War of the Rebellion: Serial 072 Page 0340 THE ATLANTA CAMPAIGN. Chapter L.

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marched on after for about six miles to near Lovejoy's Station,

where we found a strong line of works. Went into position on the left of the division, connecting with General Wood's right. We here remained confronting the enemy, the pickets constantly skirmishing until 8 p. m. of September 5, when we abandoned our position, and withdrew to our old camp near Jonesborough. We here remained until 7 a. m. September 7, and then resumed the march, camping near Rough and Ready Station, having traveled about eight miles.

Broke up camp on the morning of the 8th marched to Atlanta and through the town, going into camp about one mile out on the Decatur road.

The casualties in each regiment during this campaign are as follows:

Officers. Men.

Headquarters of 3 2

brigade...

26th Ohio 10 107

Volunteers...

97th Ohio 17 201

Volunteers....

100 th Illinois 10 73

Volunteers...

40th Indiana 10 217

Volunteers...

57th Indiana 16 144

Volunteers...

28th Kentucky 3 78

Volunteers...

Total... 69 822

The fighting strength of my command at the beginning of the campaign was 137 officers and 1,870 enlisted men; aggregate, 2,007. Losses from battle, 69 officers and 822 enlisted men; aggregate, 891.

Losses from expiration of term of service, 2 officers and 40 enlisted men; aggregate, 42. Strength of brigade on arriving at Atlanta, 75 officers and 940 enlisted men; aggregate, 1,015.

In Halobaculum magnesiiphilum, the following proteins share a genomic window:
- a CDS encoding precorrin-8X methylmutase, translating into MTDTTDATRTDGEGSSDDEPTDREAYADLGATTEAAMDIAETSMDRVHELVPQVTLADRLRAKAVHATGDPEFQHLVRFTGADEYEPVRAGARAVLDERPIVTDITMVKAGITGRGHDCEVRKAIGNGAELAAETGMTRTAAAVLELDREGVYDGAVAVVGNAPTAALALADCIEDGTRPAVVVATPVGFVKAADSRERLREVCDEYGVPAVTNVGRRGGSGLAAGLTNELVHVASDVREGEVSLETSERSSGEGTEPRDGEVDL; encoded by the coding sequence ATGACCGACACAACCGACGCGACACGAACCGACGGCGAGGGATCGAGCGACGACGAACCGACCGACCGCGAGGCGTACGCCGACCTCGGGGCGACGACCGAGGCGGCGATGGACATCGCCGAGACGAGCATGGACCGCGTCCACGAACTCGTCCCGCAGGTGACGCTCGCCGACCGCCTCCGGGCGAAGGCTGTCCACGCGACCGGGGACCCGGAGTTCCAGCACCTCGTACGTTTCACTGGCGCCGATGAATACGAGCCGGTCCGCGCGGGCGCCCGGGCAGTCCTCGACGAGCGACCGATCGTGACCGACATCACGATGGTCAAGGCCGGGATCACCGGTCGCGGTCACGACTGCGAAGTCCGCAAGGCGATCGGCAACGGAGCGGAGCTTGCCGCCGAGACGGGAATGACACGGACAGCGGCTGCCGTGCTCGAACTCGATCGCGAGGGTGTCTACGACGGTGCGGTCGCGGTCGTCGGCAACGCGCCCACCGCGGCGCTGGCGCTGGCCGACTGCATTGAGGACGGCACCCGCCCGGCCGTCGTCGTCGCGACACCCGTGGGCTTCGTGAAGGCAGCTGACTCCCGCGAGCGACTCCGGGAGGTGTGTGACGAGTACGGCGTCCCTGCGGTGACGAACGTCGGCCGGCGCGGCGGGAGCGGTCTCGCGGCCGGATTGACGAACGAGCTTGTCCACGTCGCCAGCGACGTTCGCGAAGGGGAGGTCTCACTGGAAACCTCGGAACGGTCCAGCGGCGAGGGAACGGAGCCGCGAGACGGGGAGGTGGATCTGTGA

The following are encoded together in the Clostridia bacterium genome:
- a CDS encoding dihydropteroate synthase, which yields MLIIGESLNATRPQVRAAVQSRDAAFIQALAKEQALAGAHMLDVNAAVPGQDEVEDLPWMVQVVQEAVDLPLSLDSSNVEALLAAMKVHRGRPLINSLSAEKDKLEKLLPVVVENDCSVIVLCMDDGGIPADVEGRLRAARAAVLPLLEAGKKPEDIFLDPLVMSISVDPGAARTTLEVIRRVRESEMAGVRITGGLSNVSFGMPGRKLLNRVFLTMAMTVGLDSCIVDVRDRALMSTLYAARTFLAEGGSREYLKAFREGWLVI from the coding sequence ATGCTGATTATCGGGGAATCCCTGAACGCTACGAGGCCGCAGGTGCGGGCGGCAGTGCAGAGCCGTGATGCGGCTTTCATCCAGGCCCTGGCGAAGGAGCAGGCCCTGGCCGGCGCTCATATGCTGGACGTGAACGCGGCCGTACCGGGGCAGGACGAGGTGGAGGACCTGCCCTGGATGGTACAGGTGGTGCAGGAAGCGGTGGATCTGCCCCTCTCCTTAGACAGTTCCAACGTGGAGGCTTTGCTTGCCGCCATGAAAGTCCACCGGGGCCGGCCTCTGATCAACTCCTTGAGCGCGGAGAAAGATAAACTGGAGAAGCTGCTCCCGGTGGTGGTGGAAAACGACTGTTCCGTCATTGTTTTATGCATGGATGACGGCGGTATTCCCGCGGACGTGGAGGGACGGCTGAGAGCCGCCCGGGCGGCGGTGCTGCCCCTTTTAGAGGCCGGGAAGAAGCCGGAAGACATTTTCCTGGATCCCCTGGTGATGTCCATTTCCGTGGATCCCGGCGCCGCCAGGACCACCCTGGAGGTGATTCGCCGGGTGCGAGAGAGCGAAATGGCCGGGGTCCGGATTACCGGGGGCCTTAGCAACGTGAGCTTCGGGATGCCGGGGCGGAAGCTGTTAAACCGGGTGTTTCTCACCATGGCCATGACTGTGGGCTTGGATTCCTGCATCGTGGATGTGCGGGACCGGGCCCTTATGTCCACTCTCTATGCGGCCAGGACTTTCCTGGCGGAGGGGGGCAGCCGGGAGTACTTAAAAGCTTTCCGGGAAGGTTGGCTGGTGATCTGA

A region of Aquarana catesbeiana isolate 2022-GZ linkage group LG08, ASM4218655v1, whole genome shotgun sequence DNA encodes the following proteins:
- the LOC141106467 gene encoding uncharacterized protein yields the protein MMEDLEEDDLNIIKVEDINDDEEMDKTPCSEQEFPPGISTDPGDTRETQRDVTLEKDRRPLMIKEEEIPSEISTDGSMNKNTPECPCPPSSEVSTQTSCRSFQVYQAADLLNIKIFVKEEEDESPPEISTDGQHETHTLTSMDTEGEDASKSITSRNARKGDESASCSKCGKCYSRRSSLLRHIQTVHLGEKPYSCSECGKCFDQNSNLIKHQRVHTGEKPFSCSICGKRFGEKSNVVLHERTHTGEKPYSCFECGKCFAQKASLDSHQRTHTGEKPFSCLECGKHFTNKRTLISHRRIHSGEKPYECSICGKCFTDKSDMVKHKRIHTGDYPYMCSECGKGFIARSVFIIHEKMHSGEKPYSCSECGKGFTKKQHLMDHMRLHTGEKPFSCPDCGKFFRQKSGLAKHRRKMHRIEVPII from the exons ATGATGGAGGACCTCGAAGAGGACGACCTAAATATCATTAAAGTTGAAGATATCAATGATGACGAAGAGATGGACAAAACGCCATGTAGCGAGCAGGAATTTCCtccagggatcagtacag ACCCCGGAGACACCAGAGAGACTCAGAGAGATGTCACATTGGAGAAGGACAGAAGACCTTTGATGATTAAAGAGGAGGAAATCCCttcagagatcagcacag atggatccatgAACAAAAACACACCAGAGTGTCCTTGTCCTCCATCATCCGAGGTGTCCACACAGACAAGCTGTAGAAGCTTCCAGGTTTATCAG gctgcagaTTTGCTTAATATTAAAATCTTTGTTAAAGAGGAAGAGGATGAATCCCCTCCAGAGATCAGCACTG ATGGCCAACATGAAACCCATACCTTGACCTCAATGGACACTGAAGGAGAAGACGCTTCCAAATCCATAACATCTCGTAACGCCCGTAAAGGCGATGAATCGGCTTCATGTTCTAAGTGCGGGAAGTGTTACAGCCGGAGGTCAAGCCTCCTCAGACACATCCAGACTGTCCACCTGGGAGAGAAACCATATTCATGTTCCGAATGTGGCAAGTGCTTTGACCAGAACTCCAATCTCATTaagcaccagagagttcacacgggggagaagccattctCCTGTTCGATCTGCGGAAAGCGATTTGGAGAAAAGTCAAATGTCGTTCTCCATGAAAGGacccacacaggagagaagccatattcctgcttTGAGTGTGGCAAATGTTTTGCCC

I am under great obligations to Colonel Blake and Lane, who frequently commanded lines of two and three regiments, but particularly on the 27th of June, when their action was particularly worthy of commendation; also, to Lieutenant-Colonel Blanch, Fifty-seventh Indiana Volunteers; Lieutenant-Colonel Hammond, One hundredth Illinois Volunteers; Lieutenant-Colonel Boone, Twenty-eighth Kentucky, who was wounded at Kenesaw, but refused to leave the field; Major Barth, Twenty-eight Kentucky Volunteers, who has commanded the regiment since Lieutenant-Colonel Boone was wounded; Lieutenant-Colonel Squires, Twenty-sixth Ohio; Major Peatman, Twenty-sixth Ohio who has had command of his regiment much of the time; Lieutenant-Colonel Leaming, Fortieth Indiana, and Lieutenant-Colonel Barnes, Ninety-seventh Ohio, both of whom have had command of their respective regiments during the absence of the colonels; and to the many officers and men of my command, whom want of space will no permit me to mention, but who have conducted themselves with a heroic and patriotic valor worthy of the holy cause in which they are engaged.

The command was under fire abut ninety days during the four months of the campaign.

To my present staff I am under great obligations for their faithful and intelligent service during the campaign. Captain H. C. Tinney, assistant adjutant-general; Lieutenants D. Royse and L. L. Cox, aides-de-camp, I desire particularly to commend as officers deserving promotion, and not less faithful is Dr. Glick, who has been my brigade surgeon for the last two years until within the last few